Now, I’m sure a quesadilla would be a fine meal on it’s own. But thinking about the classic combo of grilled cheese and tomato soup, I thought a nice counterpart to this grilled quesadilla would be tortilla soup. Another recipe bookmarked in my “to try” pile was a tortilla soup with mushrooms and goat cheese from a Rick Bayless cookbook. I got home from work, peeled the sweet potatoes and got them roasting, and started making the soup. One mistake I made with the soup was putting an entire chipotle chile (from a can of chipotle chiles in adobo sauce) in the soup. It was SPICY!!! By far the hottest meal we’ve had in ages. Topping the soup with goat cheese cut the spice level a little but I think using half a chipotle is the way to go. Learn from my errors. 🙂
Mushroom Tortilla Soup with Goat Cheese
(Adapted from a recipe in Mexico, One Plate at a Time by Rick Bayless)
1 1/2 tablespoons vegetable oil, plus a little oil to spray or brush on the tortillas
4 garlic cloves, peeled and left whole
1 small onion, diced
One 15 ounce whole or diced tomatoes in juice, drained OR 12 ounces (2 medium small round or 4 to 6 plum) ripe tomatoes, cored and roughly chopped
1/2 of one canned chipotle chiles en adobo
6 cups good vegetable broth, store-bought or homemade
8 ounces mushrooms (shiitakes or baby portobellos would be nice), stemmed (discard the woody stems or finely chop them) and sliced 1/4 inch thick
6 corn tortillas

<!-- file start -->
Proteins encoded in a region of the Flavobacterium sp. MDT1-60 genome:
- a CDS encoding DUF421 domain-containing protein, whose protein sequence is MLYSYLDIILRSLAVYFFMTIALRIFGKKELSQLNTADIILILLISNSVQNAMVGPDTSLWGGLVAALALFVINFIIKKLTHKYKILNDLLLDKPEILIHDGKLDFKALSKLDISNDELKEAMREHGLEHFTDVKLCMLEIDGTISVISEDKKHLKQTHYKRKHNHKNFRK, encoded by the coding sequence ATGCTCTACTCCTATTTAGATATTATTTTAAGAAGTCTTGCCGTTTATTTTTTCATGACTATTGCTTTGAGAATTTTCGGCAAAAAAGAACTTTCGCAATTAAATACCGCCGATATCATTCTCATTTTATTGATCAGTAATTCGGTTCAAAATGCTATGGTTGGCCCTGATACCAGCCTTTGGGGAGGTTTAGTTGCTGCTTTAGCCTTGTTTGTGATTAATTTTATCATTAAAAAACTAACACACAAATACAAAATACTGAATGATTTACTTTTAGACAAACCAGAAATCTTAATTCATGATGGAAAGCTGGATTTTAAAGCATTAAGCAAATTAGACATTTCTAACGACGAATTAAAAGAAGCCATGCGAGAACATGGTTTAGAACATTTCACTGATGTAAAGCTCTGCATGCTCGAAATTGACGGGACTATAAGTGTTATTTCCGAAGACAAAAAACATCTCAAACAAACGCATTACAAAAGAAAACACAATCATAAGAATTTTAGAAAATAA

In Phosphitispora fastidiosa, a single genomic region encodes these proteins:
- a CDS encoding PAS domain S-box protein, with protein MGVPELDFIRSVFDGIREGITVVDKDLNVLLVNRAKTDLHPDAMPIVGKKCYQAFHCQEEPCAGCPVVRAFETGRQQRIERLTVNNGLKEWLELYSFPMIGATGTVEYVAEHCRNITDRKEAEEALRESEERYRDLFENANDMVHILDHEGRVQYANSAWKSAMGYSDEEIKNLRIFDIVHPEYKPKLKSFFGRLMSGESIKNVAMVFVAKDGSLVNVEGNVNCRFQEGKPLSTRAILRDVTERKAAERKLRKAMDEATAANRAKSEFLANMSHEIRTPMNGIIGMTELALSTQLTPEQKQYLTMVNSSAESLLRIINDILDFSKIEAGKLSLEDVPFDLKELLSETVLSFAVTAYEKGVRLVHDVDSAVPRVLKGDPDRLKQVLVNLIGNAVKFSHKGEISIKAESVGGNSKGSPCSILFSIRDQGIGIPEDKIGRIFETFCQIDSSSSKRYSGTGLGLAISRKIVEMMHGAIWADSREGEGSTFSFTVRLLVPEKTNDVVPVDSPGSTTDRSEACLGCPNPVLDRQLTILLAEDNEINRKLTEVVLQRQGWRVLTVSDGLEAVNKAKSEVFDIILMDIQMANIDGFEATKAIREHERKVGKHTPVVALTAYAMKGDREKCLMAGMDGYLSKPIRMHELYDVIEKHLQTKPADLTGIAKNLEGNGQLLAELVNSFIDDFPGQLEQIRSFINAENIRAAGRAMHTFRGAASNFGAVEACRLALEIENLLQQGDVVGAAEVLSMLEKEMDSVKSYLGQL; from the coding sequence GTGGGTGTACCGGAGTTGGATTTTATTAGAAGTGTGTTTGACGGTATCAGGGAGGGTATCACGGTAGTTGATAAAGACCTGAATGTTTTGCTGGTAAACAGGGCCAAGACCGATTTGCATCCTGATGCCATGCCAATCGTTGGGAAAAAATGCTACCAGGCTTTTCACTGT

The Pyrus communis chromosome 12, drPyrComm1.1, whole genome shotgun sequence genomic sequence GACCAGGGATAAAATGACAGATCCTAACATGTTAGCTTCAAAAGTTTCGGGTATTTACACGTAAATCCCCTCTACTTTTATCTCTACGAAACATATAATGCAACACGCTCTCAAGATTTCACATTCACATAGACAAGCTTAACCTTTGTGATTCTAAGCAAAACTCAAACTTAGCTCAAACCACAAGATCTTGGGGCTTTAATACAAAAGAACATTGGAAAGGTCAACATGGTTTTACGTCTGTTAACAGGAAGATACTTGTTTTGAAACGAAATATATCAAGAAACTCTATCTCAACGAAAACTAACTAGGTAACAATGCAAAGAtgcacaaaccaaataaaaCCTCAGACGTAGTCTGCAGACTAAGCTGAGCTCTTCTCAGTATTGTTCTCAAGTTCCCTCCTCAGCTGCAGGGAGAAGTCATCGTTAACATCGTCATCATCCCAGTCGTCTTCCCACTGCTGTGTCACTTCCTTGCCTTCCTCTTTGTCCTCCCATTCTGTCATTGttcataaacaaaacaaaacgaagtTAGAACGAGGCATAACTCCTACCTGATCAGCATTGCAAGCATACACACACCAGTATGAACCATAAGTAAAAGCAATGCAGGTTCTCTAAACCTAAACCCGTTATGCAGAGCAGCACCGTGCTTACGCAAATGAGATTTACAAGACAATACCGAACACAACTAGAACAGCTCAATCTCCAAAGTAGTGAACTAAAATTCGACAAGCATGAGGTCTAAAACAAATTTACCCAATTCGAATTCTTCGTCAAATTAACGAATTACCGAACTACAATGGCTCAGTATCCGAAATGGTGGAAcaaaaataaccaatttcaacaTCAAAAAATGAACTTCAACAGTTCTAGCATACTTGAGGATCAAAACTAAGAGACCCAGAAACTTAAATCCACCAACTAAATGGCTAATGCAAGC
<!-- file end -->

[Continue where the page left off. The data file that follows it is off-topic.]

4 ounces goat cheese, cut or broken apart into roughly 1/2 inch cubes
Baby arugula, for garnish (optional)
Toasted pumpkin seeds, for garnish (optional)
Start by making the soup. In a medium-large (4 quart) saucepan, heat the oil over medium. Add the garlic and onion and cook, stirring regularly, until golden, about 7 minutes. Use a slotted spoon to scoop up the garlic and onion, pressing them against the side of the pan to leave behind as much oil as possible transfer to a food processor or blender; set the pan aside. Add the tomatoes and half of one chipotle pepper (from a can of chipotles en adobo) to the garlic and onion and process to a smooth puree.
Set the saucepan over medium-high heat. When hot, add the puree and stir nearly constantly until it has thickened to the consistency of tomato paste, about 10 minutes. Add the broth and sliced mushrooms and bring to a boil, then partially cover and gently simmer over medium to medium-low heat for 30 minutes. Taste and season with salt, usually 1/2 teaspoon, depending on the saltiness of your broth.
While the soup is simmering, you can make your tortilla strips. Heat the oven to 375 degrees F. Cut the tortillas in half, then cut crosswise into 1/4 inch strips. Toss the cut strips with a tablespoon of olive oil and salt in a bowl. Spread out the tortilla strips in a single layer on a baking sheet. Set in the oven and bake, stirring around every couple of minutes or so, until lightly browned and crispy, about 8 minutes.
To serve the soup, top with tortilla strips, crumbled goat cheese, and arugula and pumpkin seeds (if desired).
1 large sweet potato
1 tsp vegetable oil
1/4 tsp salt
1 bunch scallions, chopped
1/8 cup toasted pumpkin seeds
1 cup grated Monterey Jack cheese
2 whole wheat tortillas
1/3 cup honey-chipotle sauce (see below)
Preheat oven to 375F. Peel the sweet potato and dice it. and quarter them lengthwise. Toss the diced sweet potato with a little olive oil, salt and pepper. Roast in the oven until fork-tender and golden (about 20 mins).
To assemble the quesadillas, heat a large skillet or grill pan over medium high heat. Brush lightly with oil. Spread a thin layer of honey-chipotle sauce over the surface of the tortilla, sprinkle with the grated cheese, scallions, and pepitas. Spoon roasted sweet potato cubes over the bottom half of the tortilla. Fold the top half over the bottom, and heat through on the skillet or grill pan until the cheese melts and the tortilla crispens.